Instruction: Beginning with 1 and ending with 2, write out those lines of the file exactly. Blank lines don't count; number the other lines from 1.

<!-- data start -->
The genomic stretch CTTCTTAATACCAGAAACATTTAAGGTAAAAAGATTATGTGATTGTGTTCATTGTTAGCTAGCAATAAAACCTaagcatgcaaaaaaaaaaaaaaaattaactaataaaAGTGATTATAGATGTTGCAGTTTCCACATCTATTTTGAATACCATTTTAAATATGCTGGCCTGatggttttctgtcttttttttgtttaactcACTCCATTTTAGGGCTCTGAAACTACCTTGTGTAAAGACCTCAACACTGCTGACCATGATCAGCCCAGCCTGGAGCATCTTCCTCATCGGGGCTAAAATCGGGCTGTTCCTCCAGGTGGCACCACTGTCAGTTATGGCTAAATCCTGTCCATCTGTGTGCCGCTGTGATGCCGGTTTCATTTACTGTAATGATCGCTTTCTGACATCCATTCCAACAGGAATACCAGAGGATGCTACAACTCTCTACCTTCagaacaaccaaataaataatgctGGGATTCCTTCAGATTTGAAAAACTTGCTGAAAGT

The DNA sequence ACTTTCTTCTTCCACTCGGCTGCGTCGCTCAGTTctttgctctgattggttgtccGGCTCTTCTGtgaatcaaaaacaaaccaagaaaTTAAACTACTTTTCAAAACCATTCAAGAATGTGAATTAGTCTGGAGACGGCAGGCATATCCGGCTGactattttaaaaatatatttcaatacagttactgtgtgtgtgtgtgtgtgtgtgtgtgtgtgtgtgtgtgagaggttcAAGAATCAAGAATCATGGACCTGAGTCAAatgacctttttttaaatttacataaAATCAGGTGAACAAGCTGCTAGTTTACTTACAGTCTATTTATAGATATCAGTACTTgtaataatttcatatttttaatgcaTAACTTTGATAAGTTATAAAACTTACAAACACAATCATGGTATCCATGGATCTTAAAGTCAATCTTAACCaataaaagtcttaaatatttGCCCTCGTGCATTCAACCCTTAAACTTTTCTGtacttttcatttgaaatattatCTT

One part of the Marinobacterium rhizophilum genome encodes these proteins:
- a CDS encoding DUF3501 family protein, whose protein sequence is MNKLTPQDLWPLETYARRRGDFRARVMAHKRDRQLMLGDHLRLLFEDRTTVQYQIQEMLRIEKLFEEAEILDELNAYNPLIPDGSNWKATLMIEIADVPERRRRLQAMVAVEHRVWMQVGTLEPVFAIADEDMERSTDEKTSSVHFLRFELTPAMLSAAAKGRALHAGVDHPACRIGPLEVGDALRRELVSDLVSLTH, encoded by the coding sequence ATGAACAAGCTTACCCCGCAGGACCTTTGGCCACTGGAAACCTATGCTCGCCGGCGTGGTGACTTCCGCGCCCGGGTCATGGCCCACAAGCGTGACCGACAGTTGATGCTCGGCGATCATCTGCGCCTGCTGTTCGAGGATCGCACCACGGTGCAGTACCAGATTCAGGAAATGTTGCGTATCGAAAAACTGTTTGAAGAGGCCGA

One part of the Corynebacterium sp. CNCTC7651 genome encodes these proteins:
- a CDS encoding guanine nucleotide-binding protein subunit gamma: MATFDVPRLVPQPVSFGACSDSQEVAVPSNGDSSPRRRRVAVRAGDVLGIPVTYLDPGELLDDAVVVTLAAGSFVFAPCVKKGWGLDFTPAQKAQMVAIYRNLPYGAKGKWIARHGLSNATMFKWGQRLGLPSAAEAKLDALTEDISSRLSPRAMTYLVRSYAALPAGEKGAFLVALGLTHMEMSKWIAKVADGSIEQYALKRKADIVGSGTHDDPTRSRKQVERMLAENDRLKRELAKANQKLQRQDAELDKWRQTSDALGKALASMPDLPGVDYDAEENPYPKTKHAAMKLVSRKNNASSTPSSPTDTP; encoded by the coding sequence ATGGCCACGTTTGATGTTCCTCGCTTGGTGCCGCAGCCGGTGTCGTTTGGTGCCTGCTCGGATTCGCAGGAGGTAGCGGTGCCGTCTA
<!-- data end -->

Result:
The genomic stretch CTTCTTAATACCAGAAACATTTAAGGTAAAAAGATTATGTGATTGTGTTCATTGTTAGCTAGCAATAAAACCTaagcatgcaaaaaaaaaaaaaaaattaactaataaaAGTGATTATAGATGTTGCAGTTTCCACATCTATTTTGAATACCATTTTAAATATGCTGGCCTGatggttttctgtcttttttttgtttaactcACTCCATTTTAGGGCTCTGAAACTACCTTGTGTAAAGACCTCAACACTGCTGACCATGATCAGCCCAGCCTGGAGCATCTTCCTCATCGGGGCTAAAATCGGGCTGTTCCTCCAGGTGGCACCACTGTCAGTTATGGCTAAATCCTGTCCATCTGTGTGCCGCTGTGATGCCGGTTTCATTTACTGTAATGATCGCTTTCTGACATCCATTCCAACAGGAATACCAGAGGATGCTACAACTCTCTACCTTCagaacaaccaaataaataatgctGGGATTCCTTCAGATTTGAAAAACTTGCTGAAAGT

The DNA sequence ACTTTCTTCTTCCACTCGGCTGCGTCGCTCAGTTctttgctctgattggttgtccGGCTCTTCTGtgaatcaaaaacaaaccaagaaaTTAAACTACTTTTCAAAACCATTCAAGAATGTGAATTAGTCTGGAGACGGCAGGCATATCCGGCTGactattttaaaaatatatttcaatacagttactgtgtgtgtgtgtgtgtgtgtgtgtgtgtgtgtgtgtgagaggttcAAGAATCAAGAATCATGGACCTGAGTCAAatgacctttttttaaatttacataaAATCAGGTGAACAAGCTGCTAGTTTACTTACAGTCTATTTATAGATATCAGTACTTgtaataatttcatatttttaatgcaTAACTTTGATAAGTTATAAAACTTACAAACACAATCATGGTATCCATGGATCTTAAAGTCAATCTTAACCaataaaagtcttaaatatttGCCCTCGTGCATTCAACCCTTAAACTTTTCTGtacttttcatttgaaatattatCTT